Document Detail


Breast-feeding, birth interval and child mortality in Bangladesh.
MedLine Citation:
PMID:  1885627     Owner:  NLM     Status:  MEDLINE    
Abstract/OtherAbstract:
The 1975-76 Bangladesh Fertility Survey data show little evidence that breast-feeding is the intermediate factor through which birth intervals influence child survival in Bangladesh. Preceding birth interval, subsequent pregnancy and breast-feeding duration each have an independent influence on early mortality risk. Within a specific interval the risk of dying decreases with increase in duration of breast-feeding, and also with an increase in the time between the index birth and the next pregnancy. The death of the immediately preceding child in infancy has a significant negative effect on the survival chance of the index child at ages 1-5 months. However, death of the preceding child appears to have a significantly positive effect on the survival chance of the index child between ages 9 months and 5 years; this may be related to competition between siblings.
Between December 1975-march 1976, interviewers gathered data on 6513 ever married women 50 years old for the Bangladesh Fertility Survey. Researchers from the University of Chittagong analyzed the data to learn the extent breast feeding has on birth intervals and the extent both breast feeding and birth intervals have on early mortality. Breast feeding had the strongest effect on reducing mortality for ages 1-4, 5-8, and 9-15 months (p.01), but after 15 months it did not have a significant effect. In fact, it surpassed the influence of timing of the next conception and the preceding birth interval. The detrimental effects of non-breast feeding contributed more to child mortality than did maternal depletion and competition with a sibling. Further, negligible differences occurred in the estimates of next conception with and without controlling breast feeding. These results did not support the theory that breast feeding is the intermediate factor through which birth intervals, especially next conception, influence child survival. Indeed they indicated that preceding birth interval, timing of next conception, and breast feeding each separately influence mortality at an early age. The child mortality risk at ages 1-4 months was lower for the group with an alive preceding sibling than those from the group with a dead preceding sibling. Yet there was no difference in the risk of dying at 5-8 months between these 2 groups. Furthermore, the group with a preceding sibling alive had a higher risk of dying at 9-59 months, than the group with no preceding sibling alive. Therefore competition is the more plausible mechanism of the influence of the survival status of the preceding child on mortality in childhood or late infancy.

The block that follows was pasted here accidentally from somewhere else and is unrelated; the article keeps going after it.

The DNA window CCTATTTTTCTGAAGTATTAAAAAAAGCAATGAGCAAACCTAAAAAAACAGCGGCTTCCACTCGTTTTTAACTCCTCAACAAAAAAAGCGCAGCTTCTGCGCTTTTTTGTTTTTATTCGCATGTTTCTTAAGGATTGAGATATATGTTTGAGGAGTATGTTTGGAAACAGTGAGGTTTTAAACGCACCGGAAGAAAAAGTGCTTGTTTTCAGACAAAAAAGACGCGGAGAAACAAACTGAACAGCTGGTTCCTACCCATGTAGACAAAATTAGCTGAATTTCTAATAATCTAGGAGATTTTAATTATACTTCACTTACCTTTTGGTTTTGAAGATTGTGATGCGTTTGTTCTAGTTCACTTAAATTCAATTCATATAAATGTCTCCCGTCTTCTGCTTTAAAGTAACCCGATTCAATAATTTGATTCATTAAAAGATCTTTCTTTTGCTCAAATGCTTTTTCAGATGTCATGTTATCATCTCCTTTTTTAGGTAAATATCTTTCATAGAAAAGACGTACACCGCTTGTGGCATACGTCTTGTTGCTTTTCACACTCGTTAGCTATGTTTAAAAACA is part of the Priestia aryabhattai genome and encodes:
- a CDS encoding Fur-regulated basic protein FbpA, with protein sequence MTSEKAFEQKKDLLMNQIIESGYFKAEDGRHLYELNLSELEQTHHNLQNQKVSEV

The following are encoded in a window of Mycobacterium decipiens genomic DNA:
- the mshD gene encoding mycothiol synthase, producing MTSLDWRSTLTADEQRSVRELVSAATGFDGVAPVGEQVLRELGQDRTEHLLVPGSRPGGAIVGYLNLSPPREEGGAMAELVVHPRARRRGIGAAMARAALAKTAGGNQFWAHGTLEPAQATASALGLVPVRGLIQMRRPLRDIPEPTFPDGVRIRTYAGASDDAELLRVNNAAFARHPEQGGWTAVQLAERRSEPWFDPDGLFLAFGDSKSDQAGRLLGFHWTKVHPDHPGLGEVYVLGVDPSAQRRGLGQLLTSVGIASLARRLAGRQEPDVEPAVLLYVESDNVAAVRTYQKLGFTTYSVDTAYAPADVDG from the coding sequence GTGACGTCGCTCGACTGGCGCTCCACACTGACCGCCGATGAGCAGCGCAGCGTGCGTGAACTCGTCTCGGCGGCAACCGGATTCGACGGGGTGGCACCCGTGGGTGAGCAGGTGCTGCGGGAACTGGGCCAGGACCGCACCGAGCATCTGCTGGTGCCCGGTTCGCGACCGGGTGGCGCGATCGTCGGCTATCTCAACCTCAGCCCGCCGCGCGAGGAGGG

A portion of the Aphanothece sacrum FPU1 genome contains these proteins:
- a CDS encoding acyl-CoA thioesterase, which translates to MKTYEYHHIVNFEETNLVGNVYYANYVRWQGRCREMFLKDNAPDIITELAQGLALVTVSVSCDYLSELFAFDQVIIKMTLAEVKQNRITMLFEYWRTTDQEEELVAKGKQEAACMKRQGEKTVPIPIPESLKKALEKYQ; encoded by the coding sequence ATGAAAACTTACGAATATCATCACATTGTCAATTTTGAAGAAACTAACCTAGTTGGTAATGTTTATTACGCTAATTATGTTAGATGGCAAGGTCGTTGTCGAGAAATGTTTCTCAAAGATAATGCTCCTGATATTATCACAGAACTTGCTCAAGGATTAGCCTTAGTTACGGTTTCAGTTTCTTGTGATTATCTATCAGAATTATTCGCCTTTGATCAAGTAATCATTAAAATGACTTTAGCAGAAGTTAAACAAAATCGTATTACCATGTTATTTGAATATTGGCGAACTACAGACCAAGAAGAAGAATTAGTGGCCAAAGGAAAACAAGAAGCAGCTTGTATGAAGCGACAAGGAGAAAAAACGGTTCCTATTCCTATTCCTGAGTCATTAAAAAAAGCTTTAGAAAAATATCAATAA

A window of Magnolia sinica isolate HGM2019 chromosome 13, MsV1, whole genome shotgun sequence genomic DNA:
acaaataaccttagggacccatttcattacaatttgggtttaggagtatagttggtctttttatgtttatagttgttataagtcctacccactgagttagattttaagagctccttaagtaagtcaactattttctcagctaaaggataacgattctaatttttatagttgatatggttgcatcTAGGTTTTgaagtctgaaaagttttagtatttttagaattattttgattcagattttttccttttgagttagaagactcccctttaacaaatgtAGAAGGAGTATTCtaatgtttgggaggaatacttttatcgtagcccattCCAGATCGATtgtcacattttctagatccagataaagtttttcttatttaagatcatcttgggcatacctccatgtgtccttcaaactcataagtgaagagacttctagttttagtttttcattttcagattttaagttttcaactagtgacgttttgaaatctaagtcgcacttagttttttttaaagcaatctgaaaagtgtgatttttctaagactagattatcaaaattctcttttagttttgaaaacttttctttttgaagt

Authors:
A K Majumder
Related Documents :
3187817 - Infant feeding in an urban community.
6869327 - Decisions on breast-feeding or formula feeding and trends in infant-feeding practices.
18297577 - Group b streptococcal late-onset sepsis with submandibular phlegmon in a premature infa...
2799597 - Current trends in infant feeding.
3605467 - Exposure to aerial malathion application and the occurrence of congenital anomalies and...
9170657 - Certification of nutrients in standard reference material 1846: infant formula.
Publication Detail:
Type:  Journal Article    
Journal Detail:
Title:  Journal of biosocial science     Volume:  23     ISSN:  0021-9320     ISO Abbreviation:  J Biosoc Sci     Publication Date:  1991 Jul 
Date Detail:
Created Date:  1991-10-10     Completed Date:  1991-10-10     Revised Date:  2004-11-17    
Medline Journal Info:
Nlm Unique ID:  0177346     Medline TA:  J Biosoc Sci     Country:  ENGLAND    
Other Details:
Languages:  eng     Pagination:  297-312     Citation Subset:  IM; J    
Affiliation:
Department of Statistics, University of Chittagong, Bangladesh.
Export Citation:
APA/MLA Format     Download EndNote     Download BibTex
MeSH Terms
Descriptor/Qualifier:
Bangladesh
Birth Intervals*
Breast Feeding*
Child, Preschool
Humans
Infant
Infant Mortality*
Survival Analysis

From MEDLINE®/PubMed®, a database of the U.S. National Library of Medicine


Previous Document:  Abortion in South Australia, 1971-86: an update.
Next Document:  Proximate determinants of child mortality in Liberia.